These special lecture series in probability and mathematical finance are made possible by the generous support of the Minerva Research Foundation and are organized by Ioannis Karatzas and Julien Dubédat. Time and location vary.

March 22-25

Walter Schachermayer, Vienna

The asymptotic theory of transaction costs

School of Social Work 903

Mon Mar 22: 4-5:30pm

Tue Mar 23: 3-4:30pm

Thu Mar 25: 3-4:30pm

March 25- April 2

Geoffrey Grimmett, Cambridge

Lattice models in probability

Thu Mar 25: 9:20-10:50 am, Math 203

Fri Mar 26: 9:20-10:50am, Math 203

Mon Mar 29: 3-4:30 pm, Math 520 (note time, location)

Tue Mar 30: 9:20-10:50am, Math 203Mon Mar 29: 3-4:30 pm, Math 520 (note time, location)

Thu Apr 1: 9:20-10:50am, Math 203

April 12- 22

Ofer Zeitouni, UMN & Weizmann Institute

Random Walks in Random Environments

Mon Apr 12

Fri Apr 16

Mon Apr 19

Wed Apr 21

Thu Apr 22

9:20-10:50 am, Math 622

Lecture Notes (check for updates)

Mar 22-25: Walter Schachermayer, Vienna

The asymptotic theory of transaction costs

Following the pioneering work by Cvitanic/Karatzas (1996) we investigate the duality theory of portfolio optimisation under transaction costs. Special emphasis will be given to asymptotic results when the proportional transaction costs tend to zero.

The approach of utility indifference pricing under transaction costs makes it - at least in principle - possible to also deal with market models which fail to be semi-martingales, such as fractional Brownian motion, and to formulate a consistent theory of pricing and hedging derivative securities.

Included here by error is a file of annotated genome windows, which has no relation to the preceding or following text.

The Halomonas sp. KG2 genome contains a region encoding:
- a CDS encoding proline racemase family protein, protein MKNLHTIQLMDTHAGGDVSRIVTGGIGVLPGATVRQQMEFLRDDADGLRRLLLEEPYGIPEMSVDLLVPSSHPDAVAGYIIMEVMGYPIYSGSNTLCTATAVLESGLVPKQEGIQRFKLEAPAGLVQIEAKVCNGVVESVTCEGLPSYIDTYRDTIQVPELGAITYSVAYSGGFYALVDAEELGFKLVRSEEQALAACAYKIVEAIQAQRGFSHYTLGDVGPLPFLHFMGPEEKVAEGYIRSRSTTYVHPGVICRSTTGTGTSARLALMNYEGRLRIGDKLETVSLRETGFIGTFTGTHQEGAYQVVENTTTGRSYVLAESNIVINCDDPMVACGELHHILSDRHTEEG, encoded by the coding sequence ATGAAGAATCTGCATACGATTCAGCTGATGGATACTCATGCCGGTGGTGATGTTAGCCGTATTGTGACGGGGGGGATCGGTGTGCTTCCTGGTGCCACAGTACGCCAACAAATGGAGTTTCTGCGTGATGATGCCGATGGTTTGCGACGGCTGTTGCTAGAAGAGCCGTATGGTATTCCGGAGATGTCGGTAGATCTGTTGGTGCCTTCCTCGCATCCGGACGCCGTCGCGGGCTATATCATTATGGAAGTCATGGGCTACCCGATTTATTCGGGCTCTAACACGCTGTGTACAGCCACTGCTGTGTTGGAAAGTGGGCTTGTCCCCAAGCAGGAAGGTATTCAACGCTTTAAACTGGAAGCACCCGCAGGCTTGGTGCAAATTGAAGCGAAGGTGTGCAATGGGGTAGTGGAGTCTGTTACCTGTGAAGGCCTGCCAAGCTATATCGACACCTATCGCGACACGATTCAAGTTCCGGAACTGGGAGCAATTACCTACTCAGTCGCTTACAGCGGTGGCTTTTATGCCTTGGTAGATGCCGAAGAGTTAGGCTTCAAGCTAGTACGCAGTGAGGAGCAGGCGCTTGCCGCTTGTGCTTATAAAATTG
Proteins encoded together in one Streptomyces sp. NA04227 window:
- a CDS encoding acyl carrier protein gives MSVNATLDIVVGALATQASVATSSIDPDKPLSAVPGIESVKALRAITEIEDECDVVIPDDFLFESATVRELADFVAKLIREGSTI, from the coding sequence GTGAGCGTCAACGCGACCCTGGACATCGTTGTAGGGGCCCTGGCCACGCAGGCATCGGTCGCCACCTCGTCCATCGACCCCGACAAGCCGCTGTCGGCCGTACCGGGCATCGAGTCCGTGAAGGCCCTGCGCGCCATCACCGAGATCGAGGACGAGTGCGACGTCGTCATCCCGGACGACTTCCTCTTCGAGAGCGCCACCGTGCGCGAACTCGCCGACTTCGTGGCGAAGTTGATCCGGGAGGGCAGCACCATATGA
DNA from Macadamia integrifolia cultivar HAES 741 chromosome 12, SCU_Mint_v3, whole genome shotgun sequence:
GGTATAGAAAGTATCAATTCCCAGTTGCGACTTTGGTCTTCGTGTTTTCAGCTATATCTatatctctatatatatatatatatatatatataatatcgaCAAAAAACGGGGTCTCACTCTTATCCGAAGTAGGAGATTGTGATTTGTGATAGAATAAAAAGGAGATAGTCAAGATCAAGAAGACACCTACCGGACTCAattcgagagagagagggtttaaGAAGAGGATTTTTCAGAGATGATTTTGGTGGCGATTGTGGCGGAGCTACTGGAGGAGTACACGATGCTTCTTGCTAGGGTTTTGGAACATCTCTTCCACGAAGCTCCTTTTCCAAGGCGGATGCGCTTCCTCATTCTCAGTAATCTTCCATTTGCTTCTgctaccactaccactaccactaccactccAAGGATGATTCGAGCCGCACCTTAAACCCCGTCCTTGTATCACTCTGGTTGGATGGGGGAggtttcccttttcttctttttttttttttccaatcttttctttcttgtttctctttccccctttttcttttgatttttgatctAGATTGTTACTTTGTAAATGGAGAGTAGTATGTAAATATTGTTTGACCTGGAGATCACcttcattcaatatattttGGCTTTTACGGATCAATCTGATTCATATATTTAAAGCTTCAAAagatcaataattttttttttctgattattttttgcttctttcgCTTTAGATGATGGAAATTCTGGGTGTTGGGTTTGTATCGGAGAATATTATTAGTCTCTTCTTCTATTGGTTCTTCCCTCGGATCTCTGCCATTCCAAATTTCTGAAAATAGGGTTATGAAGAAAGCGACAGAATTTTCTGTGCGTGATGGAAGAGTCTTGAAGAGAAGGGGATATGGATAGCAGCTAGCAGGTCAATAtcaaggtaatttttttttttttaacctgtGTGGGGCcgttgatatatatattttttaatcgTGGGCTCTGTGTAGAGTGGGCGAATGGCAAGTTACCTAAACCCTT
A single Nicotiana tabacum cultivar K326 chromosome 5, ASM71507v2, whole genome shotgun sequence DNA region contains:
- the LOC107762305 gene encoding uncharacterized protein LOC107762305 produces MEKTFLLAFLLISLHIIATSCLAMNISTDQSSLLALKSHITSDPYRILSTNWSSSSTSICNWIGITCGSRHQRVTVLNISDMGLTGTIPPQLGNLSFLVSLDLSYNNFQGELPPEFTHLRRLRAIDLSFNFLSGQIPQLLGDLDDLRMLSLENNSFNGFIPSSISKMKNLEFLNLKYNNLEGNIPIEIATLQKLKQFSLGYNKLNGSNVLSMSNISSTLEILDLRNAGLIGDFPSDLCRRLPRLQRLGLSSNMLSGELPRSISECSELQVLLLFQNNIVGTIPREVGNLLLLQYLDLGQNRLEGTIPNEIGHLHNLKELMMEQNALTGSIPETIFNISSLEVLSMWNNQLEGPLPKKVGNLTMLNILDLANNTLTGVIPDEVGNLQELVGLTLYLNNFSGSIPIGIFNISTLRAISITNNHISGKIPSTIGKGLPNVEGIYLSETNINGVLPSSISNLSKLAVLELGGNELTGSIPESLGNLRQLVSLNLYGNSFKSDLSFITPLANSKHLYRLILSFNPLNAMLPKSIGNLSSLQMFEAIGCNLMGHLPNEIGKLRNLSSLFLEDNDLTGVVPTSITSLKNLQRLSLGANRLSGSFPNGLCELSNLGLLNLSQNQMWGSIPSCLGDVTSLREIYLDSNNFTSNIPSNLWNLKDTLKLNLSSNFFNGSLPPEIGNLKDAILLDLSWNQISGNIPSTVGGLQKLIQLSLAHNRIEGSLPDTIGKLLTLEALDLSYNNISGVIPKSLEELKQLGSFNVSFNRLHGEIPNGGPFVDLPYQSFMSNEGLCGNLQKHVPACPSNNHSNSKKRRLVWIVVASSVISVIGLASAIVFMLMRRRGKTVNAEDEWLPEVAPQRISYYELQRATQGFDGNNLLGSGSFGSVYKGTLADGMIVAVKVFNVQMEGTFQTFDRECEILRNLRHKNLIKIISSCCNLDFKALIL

Mar 25- Apr 2: Geoffrey Grimmett, Cambridge

Lattice models in probability

This course is an introduction to the menagerie of stochastic processes at the boundary of probability and statistical physics. It is designed to be widely accessible to PhD students in cognate areas of mathematics and perhaps physics. Topics to be reviewed include percolation, uniform spanning trees and aspects of random walk, the classical and quantum Ising/Potts models, and the Lorentz gas model. The methodology includes stochastic inequalities, and the theory of influence and concentration. The course notes may be found at www.statslab.cam.ac.uk/~grg/

Apr 12- Apr 22: Ofer Zeitouni, UMN & Weizmann Institute

Random Walks in Random Environments

The (physically motivated) model of random walks in random

environments (RWRE) is extremely simple to state, yet presents numerous

challenges for analysis. Fundamental questions (e.g., concerning

transience/recurrence and homogenization) are still open, in spite

of rapid progress in the last decade.

In this lecture series I will introduce the model of RWRE in the d-dimensional lattice and then state the main results and introduce the many different techniques that have been used in RWRE analysis. Starting from the (solvable) nearest-neighbor one-dimensional case and its immediate extensions, I will move to 0-1 laws in higher dimension, law of large numbers statements, regeneration times and CLT's, homogenization techniques (also for walks on trees), and multiscale methods.

A preliminary plan of the lectures is the following:

L1: Introduction to the RWRE model. The solvable one dimensional nearest neighbor model: transience/recurrence, law of large numbers and limit laws via recursions and branching structures. Annealed vs. quenched behavior. Extensions: non nearest neighbor models, reinforced walks.

L2: RWRE for higher dimensional lattices: Kalikow's 0-1 law and counter examples. The Merkl-Zerner theorem for dimension 2. Implications of 0-1 laws: the law of large numbers. Possible limiting velocities. Zero velocity in the isotropic case.

L3: Regeneration times and their implications: Sznitman-Zerner's regeneration times, annealed central limit theorems. Quenched CLT's as consequence of annealed ones. Non nestling example. Kalikow's condition and estimates on regenerations. Sznitman's conditions and criterion (review of multiscale analysis, Berger bounds). Mixing environments. Cut times.

L4: Homogenization techniques: symmetric models (Lawler's approach and Alexandrov-Bakelman-Pucci estimates). The non-uniformly elliptic case. Large deviations (if time permits). An introduction to walks on random trees.

L5: Multiscale methods in the isotropic case (dimension 3 or larger):

the Bricmont-Kupiainen model. Invariance principles and exit measures.